Mapping Mortality: The Persistence of Memory and Melancholy in Early Modern England

Mapping Mortality: The Persistence of Memory and Melancholy in Early Modern England

Mapping Mortality: The Persistence of Memory and Melancholy in Early Modern England

Mapping Mortality: The Persistence of Memory and Melancholy in Early Modern England

Synopsis

This book is a cultural study of the ways men and women in early modern England confronted, accommodated, and paid tribute to mortal life and certain death. Drawing on prose and poetry, painting and statuary, social practices and religious rites, William Engel reopens central questions about Renaissance habits of thought. He explores how the metaphorics of that period signaled and enacted a continual revelation of mortality: the death of the body (figured as a kind of vehicle) and the eternality of the soul (that which was to be transported). Engel argues that early modern metaphorics was essentially mnemonic and emblematic, grounding itself in the relation of body and soul. Building on the work of Benjamin, Heidegger, Derrida, Baudrillard, and Eliade, the book provides contemporary readers with a key for recovering and understanding the critical assumptions underlying a mnemonically oriented principle of aesthetics.

Excerpt

The word "trace" in the chapter title is intended in several senses. First, as an artistic activity, it means to cover the original and, guided by the bolder marks that are still visible, to copy anew the contours of the image or object one desires to reproduce. the result is a likeness of the original that carries with it the telltale signs of its being a reproduction, but at the same time declaring itself to be a work of art in its own right. in this sense the result is a simulacrum, a second-order image, which offers a way for me to study the relation between the baroque artificer and the product of his ingenuity. the complexities of this relationship form the basis of my inquiry, and the following chapters, step by step, seek to sort out and analyze the ontotheological implications of this peculiar aspect of mimesis, which I will situate as being rooted in an aesthetic of anamnesis (where knowledge is predicated on remembrance).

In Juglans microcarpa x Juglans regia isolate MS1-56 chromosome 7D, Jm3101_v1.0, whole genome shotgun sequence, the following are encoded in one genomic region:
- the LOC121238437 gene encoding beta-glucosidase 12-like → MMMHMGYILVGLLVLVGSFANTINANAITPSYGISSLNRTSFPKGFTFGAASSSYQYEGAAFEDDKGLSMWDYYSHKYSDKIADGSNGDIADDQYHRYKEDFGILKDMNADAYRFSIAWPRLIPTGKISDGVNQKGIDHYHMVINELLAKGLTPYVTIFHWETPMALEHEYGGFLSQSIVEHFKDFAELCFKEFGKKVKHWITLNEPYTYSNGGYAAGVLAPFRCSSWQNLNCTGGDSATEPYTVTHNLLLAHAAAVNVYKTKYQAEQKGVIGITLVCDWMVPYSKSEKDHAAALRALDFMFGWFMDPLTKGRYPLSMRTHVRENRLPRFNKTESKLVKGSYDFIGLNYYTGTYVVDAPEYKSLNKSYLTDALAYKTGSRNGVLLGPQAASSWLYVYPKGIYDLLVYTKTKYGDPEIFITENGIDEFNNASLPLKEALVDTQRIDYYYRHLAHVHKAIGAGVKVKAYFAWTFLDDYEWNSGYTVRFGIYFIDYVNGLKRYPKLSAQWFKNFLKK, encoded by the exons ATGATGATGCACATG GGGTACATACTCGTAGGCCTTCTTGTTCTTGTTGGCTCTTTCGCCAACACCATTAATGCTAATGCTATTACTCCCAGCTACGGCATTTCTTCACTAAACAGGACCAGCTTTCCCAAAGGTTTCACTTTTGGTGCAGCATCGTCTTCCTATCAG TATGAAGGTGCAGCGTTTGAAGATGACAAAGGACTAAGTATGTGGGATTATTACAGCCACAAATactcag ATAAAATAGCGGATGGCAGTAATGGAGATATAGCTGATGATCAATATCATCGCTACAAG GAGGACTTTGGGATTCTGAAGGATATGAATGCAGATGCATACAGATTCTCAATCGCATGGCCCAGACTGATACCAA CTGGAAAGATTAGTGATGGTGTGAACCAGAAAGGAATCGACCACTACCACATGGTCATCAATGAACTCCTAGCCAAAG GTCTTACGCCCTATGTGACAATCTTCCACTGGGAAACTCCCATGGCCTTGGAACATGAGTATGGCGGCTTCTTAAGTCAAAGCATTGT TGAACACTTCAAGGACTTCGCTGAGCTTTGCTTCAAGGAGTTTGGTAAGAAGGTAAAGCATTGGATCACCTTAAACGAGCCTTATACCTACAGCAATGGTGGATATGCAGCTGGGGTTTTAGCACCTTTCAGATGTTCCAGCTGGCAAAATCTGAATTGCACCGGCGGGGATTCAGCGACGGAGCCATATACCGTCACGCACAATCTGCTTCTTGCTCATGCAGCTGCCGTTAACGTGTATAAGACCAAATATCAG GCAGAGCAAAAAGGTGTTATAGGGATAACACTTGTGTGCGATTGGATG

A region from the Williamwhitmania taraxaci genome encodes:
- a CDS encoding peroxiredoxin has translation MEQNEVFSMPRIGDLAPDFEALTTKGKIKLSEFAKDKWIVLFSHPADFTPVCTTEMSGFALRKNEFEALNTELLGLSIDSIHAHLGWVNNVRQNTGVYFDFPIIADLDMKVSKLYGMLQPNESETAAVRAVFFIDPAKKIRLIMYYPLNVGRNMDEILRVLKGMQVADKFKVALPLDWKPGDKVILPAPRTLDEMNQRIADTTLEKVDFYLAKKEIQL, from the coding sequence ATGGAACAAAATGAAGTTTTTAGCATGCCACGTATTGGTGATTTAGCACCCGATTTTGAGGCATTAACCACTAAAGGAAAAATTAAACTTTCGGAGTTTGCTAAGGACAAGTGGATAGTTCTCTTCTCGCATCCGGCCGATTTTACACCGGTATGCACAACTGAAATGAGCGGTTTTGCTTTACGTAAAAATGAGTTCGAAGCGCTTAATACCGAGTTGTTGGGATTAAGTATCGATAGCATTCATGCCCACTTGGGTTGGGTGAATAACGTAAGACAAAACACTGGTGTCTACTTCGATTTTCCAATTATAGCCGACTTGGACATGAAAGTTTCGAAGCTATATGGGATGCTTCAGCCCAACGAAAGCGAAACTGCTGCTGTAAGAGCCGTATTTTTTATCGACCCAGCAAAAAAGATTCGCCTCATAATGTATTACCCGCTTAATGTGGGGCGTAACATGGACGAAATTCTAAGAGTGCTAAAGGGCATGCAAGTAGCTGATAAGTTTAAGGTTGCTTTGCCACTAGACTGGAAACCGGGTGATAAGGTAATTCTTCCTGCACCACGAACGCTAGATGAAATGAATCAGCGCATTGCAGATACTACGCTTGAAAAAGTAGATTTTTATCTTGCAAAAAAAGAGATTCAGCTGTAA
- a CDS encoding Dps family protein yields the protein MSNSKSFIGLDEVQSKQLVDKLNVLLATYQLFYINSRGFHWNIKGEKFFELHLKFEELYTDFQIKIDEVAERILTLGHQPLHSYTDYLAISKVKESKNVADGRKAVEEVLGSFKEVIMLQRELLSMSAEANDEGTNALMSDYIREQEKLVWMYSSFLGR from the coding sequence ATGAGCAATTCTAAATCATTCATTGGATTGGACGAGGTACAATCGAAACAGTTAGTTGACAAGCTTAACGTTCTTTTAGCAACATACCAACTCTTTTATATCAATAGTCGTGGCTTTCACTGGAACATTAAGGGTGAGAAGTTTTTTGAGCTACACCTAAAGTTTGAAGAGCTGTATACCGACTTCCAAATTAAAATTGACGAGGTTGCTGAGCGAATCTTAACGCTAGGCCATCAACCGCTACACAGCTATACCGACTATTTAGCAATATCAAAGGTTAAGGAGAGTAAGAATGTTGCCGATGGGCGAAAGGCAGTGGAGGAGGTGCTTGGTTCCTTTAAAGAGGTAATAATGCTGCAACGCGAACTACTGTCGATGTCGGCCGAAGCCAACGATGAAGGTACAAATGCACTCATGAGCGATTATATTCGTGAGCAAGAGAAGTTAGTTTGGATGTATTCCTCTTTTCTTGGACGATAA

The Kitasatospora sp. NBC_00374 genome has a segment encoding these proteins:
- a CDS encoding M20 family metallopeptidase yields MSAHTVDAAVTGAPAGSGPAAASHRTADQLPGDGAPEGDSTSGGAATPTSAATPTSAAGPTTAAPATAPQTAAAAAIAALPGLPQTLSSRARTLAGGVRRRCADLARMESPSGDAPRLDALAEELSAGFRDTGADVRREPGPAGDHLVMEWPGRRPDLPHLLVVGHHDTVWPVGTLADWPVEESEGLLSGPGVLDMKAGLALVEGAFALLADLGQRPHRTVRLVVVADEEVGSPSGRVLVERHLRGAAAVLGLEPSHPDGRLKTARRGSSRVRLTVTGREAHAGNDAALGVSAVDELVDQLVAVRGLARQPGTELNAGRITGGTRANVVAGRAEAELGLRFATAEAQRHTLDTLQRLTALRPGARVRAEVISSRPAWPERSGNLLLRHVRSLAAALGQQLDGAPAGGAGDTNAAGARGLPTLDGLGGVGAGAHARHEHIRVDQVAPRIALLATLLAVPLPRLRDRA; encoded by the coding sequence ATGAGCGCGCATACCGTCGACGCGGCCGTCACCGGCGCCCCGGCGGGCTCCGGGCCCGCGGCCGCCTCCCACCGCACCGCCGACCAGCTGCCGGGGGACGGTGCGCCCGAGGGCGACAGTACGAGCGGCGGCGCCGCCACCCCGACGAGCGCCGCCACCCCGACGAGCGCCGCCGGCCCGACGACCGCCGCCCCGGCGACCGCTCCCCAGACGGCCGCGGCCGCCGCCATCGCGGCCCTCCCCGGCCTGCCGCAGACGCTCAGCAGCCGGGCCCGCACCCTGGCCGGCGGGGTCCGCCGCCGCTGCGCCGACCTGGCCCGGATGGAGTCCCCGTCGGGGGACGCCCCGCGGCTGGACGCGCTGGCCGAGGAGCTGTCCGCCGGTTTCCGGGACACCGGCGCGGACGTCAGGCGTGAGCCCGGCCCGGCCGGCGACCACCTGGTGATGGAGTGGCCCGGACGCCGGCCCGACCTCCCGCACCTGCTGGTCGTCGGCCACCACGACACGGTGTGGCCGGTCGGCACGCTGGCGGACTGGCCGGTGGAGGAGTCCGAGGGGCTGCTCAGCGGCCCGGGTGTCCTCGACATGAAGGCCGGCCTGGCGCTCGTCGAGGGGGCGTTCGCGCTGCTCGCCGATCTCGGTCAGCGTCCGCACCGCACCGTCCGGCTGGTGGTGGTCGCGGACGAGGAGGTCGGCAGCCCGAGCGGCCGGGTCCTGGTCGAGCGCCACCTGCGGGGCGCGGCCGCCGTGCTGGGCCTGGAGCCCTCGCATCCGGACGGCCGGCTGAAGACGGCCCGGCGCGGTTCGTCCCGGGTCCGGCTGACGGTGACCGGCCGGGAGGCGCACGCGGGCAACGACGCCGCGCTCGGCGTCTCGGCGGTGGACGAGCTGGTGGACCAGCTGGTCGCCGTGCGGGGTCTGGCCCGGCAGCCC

The second way in which I intend the word "trace" is in its dynamic and nuclear sense. a trace is what is left behind an element (usually a radioactive one) as it decays--as it passes, little by little, into another, and into a new state. This process of decay identifies the element's current presence and also delivers the lineage of its former states, back to its point of origin--at least to one who sees the identifying vestiges and recognizes its characteristic (though disintegrating) signature.

A trace also is the term used for an old bridle path that, over time, has become more heavily traveled and thus more prominent to everyday sight. As it becomes more accessible and is used by more people, the scenery becomes so familiar that passers-by cease to remark on its peculiar terrain and landmarks. As the path deepens (owing to the heavy travel and to . . .

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